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Insurers now required to cover hearing aid costs for Idaho children

The Idaho House Business Committee unanimously passed the proposed rule change on Thursday.

BOISE, Idaho — A rule change passed by the Idaho Legislature on Thursday means that 1,000 Idaho families who have deaf or hard of hearing children, will soon no longer need to pay for hearing aids out of pocket.  

KTVB first reported back in September that insurers weren’t required to cover costs of hearing aids for families of children who are deaf or hard of hearing. On Thursday, nearly 50 people packed a room at the Statehouse as the Idaho House Business Committee voted to pass a rule change that would require those insurers to cover those hearing aid costs.

RELATED: Private insurance doesn't cover costs for children's hearing aids

“Often this deafness is congenital, so it'll hit a family hard," House Assistant Minority Leader Ilana Rubel said. "They might have two or three or more kids who are deaf or hard of hearing, and so then not only do they have to come up with $5,000 a pair, they might have to come up with $15,000 to get pairs for all of their kids and that's just more than families can handle.”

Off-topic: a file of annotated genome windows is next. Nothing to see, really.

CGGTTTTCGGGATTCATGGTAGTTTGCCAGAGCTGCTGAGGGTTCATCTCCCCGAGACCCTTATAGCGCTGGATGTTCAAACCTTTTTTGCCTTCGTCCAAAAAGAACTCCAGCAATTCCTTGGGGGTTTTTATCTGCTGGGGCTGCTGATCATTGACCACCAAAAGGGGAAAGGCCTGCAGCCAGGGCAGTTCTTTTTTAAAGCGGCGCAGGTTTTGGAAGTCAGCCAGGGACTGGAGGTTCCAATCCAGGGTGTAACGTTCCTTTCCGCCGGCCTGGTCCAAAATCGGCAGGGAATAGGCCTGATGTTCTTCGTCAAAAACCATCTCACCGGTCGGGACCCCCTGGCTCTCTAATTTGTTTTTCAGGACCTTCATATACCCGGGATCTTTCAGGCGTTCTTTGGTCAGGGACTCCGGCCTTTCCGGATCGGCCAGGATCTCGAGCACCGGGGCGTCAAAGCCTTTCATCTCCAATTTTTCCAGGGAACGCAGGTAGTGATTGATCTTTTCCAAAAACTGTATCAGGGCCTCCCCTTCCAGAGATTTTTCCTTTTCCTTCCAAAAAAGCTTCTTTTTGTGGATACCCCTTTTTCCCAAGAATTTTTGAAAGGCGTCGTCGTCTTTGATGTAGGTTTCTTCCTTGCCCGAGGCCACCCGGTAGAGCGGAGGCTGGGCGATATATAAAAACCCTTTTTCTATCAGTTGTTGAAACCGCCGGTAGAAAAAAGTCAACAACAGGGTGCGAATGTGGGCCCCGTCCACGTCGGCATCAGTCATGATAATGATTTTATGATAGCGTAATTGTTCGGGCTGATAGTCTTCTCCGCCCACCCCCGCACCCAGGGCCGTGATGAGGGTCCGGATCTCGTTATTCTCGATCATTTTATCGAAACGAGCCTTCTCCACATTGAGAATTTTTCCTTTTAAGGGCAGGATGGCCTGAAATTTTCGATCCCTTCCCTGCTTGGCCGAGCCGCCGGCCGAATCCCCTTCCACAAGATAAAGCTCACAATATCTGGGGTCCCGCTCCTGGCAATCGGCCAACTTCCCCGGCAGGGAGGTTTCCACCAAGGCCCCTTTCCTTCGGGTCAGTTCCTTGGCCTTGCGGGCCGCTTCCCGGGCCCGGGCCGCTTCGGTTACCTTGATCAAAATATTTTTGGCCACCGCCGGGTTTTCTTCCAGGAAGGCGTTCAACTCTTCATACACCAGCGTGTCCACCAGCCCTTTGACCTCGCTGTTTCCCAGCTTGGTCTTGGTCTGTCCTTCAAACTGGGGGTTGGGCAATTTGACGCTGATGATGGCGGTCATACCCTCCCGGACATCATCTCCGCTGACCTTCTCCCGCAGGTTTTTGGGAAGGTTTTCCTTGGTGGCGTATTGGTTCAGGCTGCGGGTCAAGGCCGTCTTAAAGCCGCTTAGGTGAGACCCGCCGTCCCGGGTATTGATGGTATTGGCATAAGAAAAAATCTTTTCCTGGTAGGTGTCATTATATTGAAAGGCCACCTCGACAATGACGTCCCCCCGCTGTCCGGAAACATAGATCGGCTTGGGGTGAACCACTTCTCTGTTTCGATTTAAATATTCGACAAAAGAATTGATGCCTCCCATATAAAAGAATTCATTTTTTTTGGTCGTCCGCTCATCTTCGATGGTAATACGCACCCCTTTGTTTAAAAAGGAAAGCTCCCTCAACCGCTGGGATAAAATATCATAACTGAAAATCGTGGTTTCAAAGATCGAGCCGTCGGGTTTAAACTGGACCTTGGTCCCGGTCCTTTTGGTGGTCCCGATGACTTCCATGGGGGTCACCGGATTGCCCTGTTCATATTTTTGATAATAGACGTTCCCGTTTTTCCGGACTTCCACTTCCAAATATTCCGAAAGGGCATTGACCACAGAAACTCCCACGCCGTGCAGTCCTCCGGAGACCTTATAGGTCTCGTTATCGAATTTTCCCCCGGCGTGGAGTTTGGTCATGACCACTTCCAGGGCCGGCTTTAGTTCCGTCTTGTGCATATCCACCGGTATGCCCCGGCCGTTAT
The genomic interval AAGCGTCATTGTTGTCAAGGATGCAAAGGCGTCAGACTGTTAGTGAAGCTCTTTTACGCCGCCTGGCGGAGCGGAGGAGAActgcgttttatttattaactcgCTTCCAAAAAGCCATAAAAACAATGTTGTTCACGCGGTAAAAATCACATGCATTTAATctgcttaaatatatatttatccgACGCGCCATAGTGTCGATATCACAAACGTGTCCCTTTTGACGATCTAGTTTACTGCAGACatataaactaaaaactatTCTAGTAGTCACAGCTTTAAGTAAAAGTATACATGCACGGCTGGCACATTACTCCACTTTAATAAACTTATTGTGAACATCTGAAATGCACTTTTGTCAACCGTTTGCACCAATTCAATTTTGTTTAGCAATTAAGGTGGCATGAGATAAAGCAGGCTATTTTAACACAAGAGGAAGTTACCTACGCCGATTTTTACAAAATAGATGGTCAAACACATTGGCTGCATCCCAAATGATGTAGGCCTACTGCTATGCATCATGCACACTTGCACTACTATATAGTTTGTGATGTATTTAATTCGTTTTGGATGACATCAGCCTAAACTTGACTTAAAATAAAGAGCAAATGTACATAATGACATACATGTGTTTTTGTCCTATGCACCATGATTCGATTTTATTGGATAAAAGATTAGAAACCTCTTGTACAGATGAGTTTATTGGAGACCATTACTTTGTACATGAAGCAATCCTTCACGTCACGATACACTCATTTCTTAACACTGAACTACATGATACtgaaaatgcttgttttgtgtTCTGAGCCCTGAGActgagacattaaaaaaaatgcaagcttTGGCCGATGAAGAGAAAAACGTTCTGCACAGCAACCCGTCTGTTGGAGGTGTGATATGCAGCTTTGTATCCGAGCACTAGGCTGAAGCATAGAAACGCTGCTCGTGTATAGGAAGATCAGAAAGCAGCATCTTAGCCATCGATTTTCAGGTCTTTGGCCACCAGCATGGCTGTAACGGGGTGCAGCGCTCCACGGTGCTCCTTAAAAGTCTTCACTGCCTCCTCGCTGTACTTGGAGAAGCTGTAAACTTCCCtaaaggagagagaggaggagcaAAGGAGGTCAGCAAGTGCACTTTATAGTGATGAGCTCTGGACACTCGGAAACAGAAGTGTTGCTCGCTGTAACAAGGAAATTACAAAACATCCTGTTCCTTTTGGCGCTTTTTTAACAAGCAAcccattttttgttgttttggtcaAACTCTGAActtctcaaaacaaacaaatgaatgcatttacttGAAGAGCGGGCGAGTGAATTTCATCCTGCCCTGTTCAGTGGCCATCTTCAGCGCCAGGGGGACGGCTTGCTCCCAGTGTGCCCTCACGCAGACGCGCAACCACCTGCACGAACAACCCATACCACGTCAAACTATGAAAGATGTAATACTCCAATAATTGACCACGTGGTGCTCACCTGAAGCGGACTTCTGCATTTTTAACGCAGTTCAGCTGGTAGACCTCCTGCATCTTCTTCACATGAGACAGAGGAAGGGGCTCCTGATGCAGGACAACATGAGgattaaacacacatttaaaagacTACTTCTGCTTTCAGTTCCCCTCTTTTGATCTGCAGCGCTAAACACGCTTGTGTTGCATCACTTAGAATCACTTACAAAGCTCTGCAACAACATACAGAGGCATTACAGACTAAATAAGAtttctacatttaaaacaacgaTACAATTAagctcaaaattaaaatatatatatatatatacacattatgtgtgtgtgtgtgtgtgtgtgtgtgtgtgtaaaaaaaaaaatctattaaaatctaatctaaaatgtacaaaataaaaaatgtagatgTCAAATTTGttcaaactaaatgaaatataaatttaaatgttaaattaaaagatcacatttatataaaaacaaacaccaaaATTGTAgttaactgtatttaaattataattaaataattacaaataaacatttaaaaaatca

Parents, children and medical professionals all testified during the committee hearing, sharing emotional stories about why this rule change should pass. 

“The thought that the children in Idaho are going to be able to finally get the services that they need, and their parents will be able to get the help regardless of their insurance type or category, is huge,” said Gretchen Fores, a parent of three hearing-impaired children. “It's not going to depend on if the parent qualifies or the child qualifies for Medicaid or if the parent or child has enough extra income to cover the costs of hearing aids.” 

In a unanimous vote, the committee later passed the motion, sparking a round of applause. The rule change not only means insurers will now cover the costs of hearing aids, but they will also cover costs for the necessary speech therapy.

Insurers are now in the process of developing plans for 2020. Those plans will now include the new rule.

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